Things to Do in Fort Wayne and Beyond

Beware of the Darkness


Michele DeVinney

Whatzup Features Writer

Published April 20, 2017

Heads Up! This article is 5 years old.

When Chelsea Clinton mentioned the classic novel A Wrinkle in Time at last summer’s Democratic National Convention, the beloved book, first published in 1963, saw a resurgence in sales which positioned it in the top 100 in book sales. That response, to a mere mention in a speech, demonstrates the lasting power of Madeleine L’Engle’s book, an unusual blend of fantasy and science fiction.

While there were no doubt new readers among last summer’s surge, it’s just as likely that devoted fans were moved to revisit a book which had captured their hearts decades earlier.

In fact, the novel’s enduring popularity can also be demonstrated in the upcoming film release. Set to premiere in April 2018, the Ava DuVernay-directed adaptation stars Reese Witherspoon, Chris Pine and Oprah Winfrey and will no doubt instigate another visit to the bestsellers list for L’Engle.

Fans of the book (or even newbies to the title) don’t have to wait until next year to see the story come to life, however. With this month’s production, all for One steps outside the box and puts this story on their home stage at the Auer Center ArtsLab black box theatre. Directing the play is all for One’s technical director Jeff Salisbury who has also taken the stage this season, playing C.S. Lewis in Freud’s Last Session last fall. He was presented with the challenge of bringing this special story to life by all for One artistic director Lauren Nichols and has been enjoying the process.

“Lauren gave [the book] to me last year and asked if I’d be interested in directing it this season,” says Salisbury. “I read it again because I only vaguely remembered it from reading it as a little kid. There was so much artistic stuff in it and so many challenges. It’s just a good and fun story with a lot of good messages. And I thought it would be fun to tackle some of the challenges that would come with staging it especially because we’ve never done a science fiction story before.”

For those who haven’t read the novel (and there’s still time before the production to do so), the story centers on the adventures of three young children, each of whom is a misfit in his or her own way. Young Meg, her brother Charles and their friend Calvin embark on a trip to find the father of Meg and Charles who has suddenly left the family. Though more than 50 years old, the story perfectly captures the difficulty of being a kid who isn’t exactly like everyone else and how isolating and difficult it can be for children in that situation.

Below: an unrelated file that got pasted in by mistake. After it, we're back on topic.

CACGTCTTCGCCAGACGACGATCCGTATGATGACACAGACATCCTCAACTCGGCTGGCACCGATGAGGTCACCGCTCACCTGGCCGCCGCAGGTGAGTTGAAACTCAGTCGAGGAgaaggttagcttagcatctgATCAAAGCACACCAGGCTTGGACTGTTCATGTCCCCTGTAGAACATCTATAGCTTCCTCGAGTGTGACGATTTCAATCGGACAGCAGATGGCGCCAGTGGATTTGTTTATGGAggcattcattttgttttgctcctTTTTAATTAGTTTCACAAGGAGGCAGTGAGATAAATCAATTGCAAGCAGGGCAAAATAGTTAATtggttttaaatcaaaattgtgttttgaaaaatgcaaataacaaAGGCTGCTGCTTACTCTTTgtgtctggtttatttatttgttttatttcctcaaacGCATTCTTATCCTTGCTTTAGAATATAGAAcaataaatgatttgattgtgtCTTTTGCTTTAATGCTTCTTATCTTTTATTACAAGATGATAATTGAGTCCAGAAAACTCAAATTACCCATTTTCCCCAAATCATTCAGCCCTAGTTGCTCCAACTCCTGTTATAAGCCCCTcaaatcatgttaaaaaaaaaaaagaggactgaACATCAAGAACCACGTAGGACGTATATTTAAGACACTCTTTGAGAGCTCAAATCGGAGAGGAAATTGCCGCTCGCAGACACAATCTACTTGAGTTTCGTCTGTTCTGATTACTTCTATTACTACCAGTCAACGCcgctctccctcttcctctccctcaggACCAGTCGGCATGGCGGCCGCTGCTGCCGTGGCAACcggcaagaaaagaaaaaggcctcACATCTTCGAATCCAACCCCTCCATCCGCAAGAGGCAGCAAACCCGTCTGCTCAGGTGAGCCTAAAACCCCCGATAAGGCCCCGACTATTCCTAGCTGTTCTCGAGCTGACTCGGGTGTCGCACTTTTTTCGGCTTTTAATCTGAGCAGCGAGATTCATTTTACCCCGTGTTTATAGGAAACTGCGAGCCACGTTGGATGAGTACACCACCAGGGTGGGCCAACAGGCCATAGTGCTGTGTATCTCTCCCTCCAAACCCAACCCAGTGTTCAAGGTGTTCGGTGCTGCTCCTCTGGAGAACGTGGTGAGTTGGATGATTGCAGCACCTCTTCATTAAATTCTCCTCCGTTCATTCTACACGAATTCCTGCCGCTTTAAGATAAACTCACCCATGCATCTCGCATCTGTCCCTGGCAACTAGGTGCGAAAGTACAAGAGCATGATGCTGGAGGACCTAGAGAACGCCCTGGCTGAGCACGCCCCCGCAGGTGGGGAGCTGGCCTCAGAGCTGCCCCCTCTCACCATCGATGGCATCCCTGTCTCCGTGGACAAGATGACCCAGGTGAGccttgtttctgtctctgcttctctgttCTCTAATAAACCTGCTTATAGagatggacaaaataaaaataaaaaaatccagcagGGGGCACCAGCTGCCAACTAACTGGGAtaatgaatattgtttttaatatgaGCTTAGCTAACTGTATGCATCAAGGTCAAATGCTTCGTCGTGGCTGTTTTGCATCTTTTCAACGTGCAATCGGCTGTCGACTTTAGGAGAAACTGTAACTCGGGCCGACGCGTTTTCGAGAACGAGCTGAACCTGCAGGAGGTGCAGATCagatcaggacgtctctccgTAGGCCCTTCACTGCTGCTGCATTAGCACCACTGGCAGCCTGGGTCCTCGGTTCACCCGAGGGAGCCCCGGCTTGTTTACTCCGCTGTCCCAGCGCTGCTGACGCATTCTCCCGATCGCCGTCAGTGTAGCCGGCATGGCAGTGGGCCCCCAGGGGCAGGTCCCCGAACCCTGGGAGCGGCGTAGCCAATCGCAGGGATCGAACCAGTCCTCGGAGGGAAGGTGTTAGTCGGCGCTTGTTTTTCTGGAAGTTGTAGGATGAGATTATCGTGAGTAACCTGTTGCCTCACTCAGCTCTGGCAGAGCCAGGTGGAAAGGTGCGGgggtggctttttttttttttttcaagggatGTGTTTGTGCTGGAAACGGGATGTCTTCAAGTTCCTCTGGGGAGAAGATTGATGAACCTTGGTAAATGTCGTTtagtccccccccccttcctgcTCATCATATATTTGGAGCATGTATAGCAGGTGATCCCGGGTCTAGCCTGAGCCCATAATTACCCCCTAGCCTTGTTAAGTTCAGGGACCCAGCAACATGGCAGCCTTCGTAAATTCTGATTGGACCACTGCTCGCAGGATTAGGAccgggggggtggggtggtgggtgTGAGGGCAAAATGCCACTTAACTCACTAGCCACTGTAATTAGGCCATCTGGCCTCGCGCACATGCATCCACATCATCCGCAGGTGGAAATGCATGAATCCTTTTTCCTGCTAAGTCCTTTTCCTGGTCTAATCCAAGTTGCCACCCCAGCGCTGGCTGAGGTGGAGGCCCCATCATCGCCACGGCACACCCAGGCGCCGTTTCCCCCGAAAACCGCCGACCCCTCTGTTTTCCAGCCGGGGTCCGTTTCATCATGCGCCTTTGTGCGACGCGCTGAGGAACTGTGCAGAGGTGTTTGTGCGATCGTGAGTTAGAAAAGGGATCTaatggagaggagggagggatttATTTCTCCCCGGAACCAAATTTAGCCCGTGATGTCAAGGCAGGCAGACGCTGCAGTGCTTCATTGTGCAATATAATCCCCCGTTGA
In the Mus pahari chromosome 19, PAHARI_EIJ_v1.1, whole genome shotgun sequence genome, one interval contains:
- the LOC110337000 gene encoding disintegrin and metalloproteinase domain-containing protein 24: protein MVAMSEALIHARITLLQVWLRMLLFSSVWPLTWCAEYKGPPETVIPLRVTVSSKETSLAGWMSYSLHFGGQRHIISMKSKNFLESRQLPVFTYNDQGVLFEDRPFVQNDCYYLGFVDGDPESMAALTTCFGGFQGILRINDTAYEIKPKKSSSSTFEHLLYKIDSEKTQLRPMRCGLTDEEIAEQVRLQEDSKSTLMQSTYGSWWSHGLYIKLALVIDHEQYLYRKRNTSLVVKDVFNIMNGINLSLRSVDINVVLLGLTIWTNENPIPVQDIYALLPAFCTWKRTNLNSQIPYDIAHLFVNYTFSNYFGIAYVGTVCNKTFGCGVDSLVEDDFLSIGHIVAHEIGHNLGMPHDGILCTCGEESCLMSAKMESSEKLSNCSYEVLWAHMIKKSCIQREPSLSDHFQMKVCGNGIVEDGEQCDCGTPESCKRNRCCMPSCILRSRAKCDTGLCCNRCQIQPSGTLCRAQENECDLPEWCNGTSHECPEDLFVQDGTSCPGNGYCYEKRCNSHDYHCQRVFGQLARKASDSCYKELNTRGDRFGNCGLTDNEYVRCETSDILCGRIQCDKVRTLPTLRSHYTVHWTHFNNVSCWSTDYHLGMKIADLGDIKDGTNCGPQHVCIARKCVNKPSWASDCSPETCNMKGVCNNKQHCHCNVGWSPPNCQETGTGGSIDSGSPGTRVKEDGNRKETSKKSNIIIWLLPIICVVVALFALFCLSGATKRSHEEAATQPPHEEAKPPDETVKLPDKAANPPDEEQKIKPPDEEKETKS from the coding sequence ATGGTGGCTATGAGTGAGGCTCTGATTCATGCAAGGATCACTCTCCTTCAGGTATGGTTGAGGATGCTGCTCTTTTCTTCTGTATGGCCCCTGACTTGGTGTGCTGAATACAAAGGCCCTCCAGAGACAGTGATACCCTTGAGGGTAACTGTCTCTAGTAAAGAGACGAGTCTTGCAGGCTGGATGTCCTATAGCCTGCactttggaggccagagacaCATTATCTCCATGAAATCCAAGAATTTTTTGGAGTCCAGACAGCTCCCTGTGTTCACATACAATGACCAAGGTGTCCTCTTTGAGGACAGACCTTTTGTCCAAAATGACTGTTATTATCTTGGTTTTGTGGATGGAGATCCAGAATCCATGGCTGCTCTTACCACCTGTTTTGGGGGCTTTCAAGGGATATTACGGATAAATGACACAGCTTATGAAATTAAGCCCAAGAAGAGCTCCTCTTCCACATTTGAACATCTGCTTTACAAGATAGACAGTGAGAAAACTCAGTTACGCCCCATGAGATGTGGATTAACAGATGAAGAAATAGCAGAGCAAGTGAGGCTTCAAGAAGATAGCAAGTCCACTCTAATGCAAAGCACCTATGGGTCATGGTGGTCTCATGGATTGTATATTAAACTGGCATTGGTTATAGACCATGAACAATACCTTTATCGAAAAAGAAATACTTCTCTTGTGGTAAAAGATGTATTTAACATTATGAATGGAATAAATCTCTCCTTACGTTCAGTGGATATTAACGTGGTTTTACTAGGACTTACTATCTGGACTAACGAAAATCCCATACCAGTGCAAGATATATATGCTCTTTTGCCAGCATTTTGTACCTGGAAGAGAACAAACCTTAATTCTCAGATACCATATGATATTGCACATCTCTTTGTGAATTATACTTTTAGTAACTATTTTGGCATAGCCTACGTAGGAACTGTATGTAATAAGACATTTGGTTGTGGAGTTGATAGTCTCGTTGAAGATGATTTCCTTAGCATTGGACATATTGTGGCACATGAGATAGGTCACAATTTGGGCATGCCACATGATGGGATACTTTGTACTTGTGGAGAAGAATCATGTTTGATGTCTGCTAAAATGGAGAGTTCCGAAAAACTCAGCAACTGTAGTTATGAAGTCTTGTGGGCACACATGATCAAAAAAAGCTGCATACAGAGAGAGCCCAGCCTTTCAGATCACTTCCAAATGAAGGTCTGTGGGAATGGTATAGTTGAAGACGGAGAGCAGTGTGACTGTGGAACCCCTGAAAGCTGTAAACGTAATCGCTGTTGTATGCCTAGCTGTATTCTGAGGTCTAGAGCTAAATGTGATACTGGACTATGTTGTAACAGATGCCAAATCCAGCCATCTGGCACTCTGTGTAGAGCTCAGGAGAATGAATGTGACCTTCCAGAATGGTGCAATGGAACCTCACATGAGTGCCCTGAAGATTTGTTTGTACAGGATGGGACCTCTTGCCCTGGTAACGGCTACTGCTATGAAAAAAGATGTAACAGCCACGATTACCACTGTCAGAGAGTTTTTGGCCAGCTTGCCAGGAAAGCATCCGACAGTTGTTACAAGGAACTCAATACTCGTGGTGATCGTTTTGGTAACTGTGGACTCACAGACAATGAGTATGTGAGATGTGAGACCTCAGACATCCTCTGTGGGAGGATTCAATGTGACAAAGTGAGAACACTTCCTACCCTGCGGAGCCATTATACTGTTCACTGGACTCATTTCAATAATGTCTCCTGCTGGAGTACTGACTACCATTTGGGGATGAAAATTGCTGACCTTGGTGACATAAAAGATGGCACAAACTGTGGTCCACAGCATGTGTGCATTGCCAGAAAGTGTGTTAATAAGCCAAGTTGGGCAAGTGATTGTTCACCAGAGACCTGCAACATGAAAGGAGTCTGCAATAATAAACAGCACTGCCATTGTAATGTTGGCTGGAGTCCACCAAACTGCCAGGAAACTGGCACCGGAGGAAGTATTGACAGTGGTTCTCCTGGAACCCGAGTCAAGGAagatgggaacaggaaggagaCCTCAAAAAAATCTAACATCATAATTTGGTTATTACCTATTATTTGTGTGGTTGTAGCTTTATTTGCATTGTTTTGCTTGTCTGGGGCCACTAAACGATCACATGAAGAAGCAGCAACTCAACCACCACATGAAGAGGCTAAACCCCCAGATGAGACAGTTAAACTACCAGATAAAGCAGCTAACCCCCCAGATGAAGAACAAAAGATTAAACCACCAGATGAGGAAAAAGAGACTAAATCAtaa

Where the story moves from universal to out-of-this-universe is in the journey the children take, one which introduces them to alien planets and alien beings. Along the way they learn as much about their own inner strength as they do the magical tour at the heart of the book.

Salisbury says that there’s a lot to learn and see in the story, which is why it fits perfectly into the all for One faith-based mission of sharing timeless literature and powerful messages.

“Once I started reading it again, I saw all the allegories and lessons that the book had to offer. It can be hard to pick up on some of those things when you’re a kid, but I was taken by how well the messages were presented within the framework of a fun story. I think kids and grownups have a hard time accepting who they are sometimes, just feeling comfortable in their own shoes. We can have too much pride and try to take on the world by ourselves.”

His reintroduction to the novel is taking place along with that of his cast, 13 actors ranging in age from seven to retirement.

“Several of the adults already knew the book and had read it themselves when they were younger. The kids have started reading it now, so there’s a wide range of familiarity with the story. It’s led to some interesting discussions in the rehearsals.”

Story aside, there are very real staging issues to be confronted for a director, even one with a lot of experience like Salisbury. His job here, bringing this magical story to life, aliens and all, is challenging.

“We have to deal with people who are changing and transforming into different shapes and are being controlled by beings that are not people but are aliens and things like that. It has to be handled very creatively on stage because no theater has the budget to build huge space crafts and animals. I can adapt some aspects of the story, but I can’t adapt everything, so it’s about how much creativity I can bring to it. If I got stuck about how to put some of it on the stage, people would put out ideas for me. There’s just been so much excitement and energy surrounding this show.”

Even for the all for One shows Salisbury doesn’t direct (Nichols directed the company’s first three shows of the season), he does serve as technical director, and his expertise in lighting design has been helpful to him as he puts together A Wrinkle in Time. Nichols has said that there will be some fun surprises for the audience, and Salisbury is enjoying this step outside the box for all for One and the chance it gives him to do something new and exciting.

“I just keep thinking how much fun this show is going to be,” he says. “All for One doesn’t do a lot of dark, intense stuff. We don’t have a lot of creepy, dangerous stories. So this is something new for us, and I’m really looking forward to it.”

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